The first day of Fall!
Although I love the summer season, and all it represents in longer days, warm weather, sunshine, fresh fruits and vegetables from the gardens and farm stands, children giggling and enjoying their time off from school in ‘play time’, reunions, and spending more time with family, friends, and in recreation. The autumn season brings abundance as harvests are reaped from spring seedlings, and matured into summer’s bounty.
With autumn, daylight is shortening, days and nights are cooler, the big yellow school busses are once again on the roadways, and we’re back to schedules, timelines, and plans. Fall sports are in full swing, and beauty is observed and appreciated as green leaves slowly begin to turn beautiful shades of red orange and yellow. And, in the animal world, the squirrels are gathering their supply for the winter, and serve as a reminder to prepare for the days ahead. How are you preparing?
My grandparents, great-grandparents, and great-great-grandparents lived a long, full life in their time. My great-great-grandparents lived to 100 years young. Was that almost unheard of back in the day? So, I asked myself, how did they live and survive? What did I analyze? Food, of course! First, they lived in Italy and ate a Mediterranean diet. Second, they lived off of the land. Third, they prepared, cooked, and preserved all of their food. They ate according to availability and season. The land provided fresh fruits, vegetables, olives, nuts, and berries. Their animals provided proteins in eggs, milk, meats and fats. The chickens gifted fresh eggs each morning for breakfast, and fresh milk was on tap! They ate what was seasonal and available. Their own cheeses and salamis were prepared, and in the fishing villages, good fortune was found in fresh fish available to them. And, let us not forget the wine and olive oil?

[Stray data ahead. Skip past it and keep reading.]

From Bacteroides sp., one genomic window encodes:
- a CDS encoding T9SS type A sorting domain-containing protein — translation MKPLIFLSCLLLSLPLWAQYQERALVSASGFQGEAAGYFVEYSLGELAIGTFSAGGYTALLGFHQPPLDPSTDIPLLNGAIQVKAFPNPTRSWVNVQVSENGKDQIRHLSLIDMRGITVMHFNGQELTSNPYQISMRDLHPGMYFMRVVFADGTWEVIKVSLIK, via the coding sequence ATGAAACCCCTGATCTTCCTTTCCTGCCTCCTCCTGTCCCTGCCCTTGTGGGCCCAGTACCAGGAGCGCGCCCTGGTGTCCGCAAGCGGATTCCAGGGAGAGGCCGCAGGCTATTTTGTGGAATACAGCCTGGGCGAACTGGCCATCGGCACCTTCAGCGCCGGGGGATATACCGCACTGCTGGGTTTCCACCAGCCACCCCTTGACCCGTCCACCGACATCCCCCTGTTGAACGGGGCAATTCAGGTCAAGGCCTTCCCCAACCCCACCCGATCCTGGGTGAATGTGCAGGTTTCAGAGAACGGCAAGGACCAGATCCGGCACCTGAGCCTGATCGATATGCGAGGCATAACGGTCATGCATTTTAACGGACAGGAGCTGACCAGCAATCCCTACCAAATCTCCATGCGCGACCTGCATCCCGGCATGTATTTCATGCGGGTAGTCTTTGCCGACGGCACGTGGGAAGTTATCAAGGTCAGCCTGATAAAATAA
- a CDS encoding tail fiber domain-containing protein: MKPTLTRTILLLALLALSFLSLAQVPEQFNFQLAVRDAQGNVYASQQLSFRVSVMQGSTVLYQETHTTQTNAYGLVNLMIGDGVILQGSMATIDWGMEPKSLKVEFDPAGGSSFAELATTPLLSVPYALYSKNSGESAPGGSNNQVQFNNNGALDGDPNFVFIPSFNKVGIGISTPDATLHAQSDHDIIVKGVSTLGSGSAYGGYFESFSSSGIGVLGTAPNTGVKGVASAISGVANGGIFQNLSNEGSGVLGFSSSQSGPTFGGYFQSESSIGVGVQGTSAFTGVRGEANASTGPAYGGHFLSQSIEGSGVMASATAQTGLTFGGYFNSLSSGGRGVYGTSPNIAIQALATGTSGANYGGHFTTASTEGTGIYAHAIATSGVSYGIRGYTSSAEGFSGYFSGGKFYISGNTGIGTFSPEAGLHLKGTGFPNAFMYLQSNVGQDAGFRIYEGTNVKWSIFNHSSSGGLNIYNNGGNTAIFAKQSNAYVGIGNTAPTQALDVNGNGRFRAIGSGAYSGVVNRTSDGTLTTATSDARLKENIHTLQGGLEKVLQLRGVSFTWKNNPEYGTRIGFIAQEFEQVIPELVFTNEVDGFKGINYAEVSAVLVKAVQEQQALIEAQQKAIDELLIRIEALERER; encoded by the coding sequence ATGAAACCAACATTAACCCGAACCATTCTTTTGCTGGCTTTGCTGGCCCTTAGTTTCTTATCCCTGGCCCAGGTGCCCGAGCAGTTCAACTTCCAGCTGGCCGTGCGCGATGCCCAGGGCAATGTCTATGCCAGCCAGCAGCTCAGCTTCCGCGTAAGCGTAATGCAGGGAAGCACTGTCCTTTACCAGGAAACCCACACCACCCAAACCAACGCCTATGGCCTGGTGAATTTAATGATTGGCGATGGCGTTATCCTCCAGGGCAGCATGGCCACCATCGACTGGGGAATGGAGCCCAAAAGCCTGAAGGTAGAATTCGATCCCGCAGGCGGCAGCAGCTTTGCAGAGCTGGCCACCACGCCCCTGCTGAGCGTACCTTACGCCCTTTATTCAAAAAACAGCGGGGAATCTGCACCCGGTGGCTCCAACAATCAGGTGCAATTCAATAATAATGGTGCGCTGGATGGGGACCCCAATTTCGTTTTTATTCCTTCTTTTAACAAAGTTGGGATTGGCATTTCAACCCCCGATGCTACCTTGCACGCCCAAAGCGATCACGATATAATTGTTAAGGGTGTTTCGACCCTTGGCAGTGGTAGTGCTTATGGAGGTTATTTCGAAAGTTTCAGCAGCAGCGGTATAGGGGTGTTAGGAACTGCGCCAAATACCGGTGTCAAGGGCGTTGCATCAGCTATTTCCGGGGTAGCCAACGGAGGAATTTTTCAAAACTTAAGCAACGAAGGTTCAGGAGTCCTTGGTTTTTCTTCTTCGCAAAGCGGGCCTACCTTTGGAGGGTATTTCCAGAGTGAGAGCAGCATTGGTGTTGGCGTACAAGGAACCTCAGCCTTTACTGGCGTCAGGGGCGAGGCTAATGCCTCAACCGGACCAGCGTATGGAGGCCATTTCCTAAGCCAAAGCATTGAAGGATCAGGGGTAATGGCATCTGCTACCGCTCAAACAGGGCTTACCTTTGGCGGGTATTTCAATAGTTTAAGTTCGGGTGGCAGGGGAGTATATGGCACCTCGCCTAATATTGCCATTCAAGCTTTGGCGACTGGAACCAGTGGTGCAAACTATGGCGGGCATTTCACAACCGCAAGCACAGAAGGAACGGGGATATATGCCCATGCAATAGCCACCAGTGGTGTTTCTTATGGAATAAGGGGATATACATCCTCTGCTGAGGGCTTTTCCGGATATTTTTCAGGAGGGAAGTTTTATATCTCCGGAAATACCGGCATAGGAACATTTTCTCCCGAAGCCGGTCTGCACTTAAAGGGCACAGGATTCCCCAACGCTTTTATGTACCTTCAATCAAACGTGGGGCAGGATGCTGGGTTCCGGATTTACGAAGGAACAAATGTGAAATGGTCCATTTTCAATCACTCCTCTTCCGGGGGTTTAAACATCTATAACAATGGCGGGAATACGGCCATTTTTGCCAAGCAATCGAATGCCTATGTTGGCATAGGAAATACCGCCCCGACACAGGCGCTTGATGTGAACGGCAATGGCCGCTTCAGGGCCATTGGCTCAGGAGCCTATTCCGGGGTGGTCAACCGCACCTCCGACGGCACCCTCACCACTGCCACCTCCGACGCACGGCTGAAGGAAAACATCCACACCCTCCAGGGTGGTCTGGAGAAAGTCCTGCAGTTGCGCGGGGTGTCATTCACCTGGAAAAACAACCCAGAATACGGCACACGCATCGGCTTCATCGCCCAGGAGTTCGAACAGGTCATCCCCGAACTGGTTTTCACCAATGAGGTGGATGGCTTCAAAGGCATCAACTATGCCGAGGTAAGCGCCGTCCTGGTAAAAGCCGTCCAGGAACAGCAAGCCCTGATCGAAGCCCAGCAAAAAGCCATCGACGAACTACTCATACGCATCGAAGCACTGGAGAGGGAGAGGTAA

Past generations survived without fast food, corner grocery stores, refrigeration, and food preservatives. Actually, if my great-grandmother, Cesira (Jessica), were alive today, she would ask “what is a food preservative????” Food preservation consisted of drying, canning, or pickling.
How does this equate to our world today? Those teachings were passed along as a way of life, living, and survival. Today it is becoming necessary in taking a few steps back from our hurried worlds to get back to some basics. Our health is our responsibility, and we owe optimal health to ourselves and our future generations.
A new season of abundance brings forth great opportunity. Today, most of us shop for our food. Today, begin by taking the first step and reading the food labels of the foods you are purchasing, preparing, and supplying your body, and those you care for. If you cannot pronounce an ingredient, or it is unrecognizable, you know what Cesira (Jessica) would ask????
A Taste of Autumn ~ Squash, Apples and Yams
1 butternut squash, peeled, seeded, and chopped
1 large yam, peeled and chopped
3 Golden Delicious apples, seeded and chopped
3 large cloves of garlic, peeled and chopped
2 Tablespoons of extra-virgin olive oil
6 sprigs of fresh thyme
sea salt & pepper to taste
Preheat oven to 400 degrees. Line a baking sheet with foil. Prepare squash, yam, apples, and garlic according to peeling, chopping and seeding. Add to a mixing bowl and toss with olive oil and salt and pepper. Layer a single-layer of the veggies on the foil-lined pan and lay the fresh thyme sprigs on top. Bake for 40 minutes at 400 degrees, turning once after 20 minutes. As the veggies bake, they will caramelize and their sugars released. After baking, remove and discard thyme leaves (except if you would like to use as a garnish). With a spatula, remove veggies and place on a serving dish and serve. Serves approximately 4 – 6.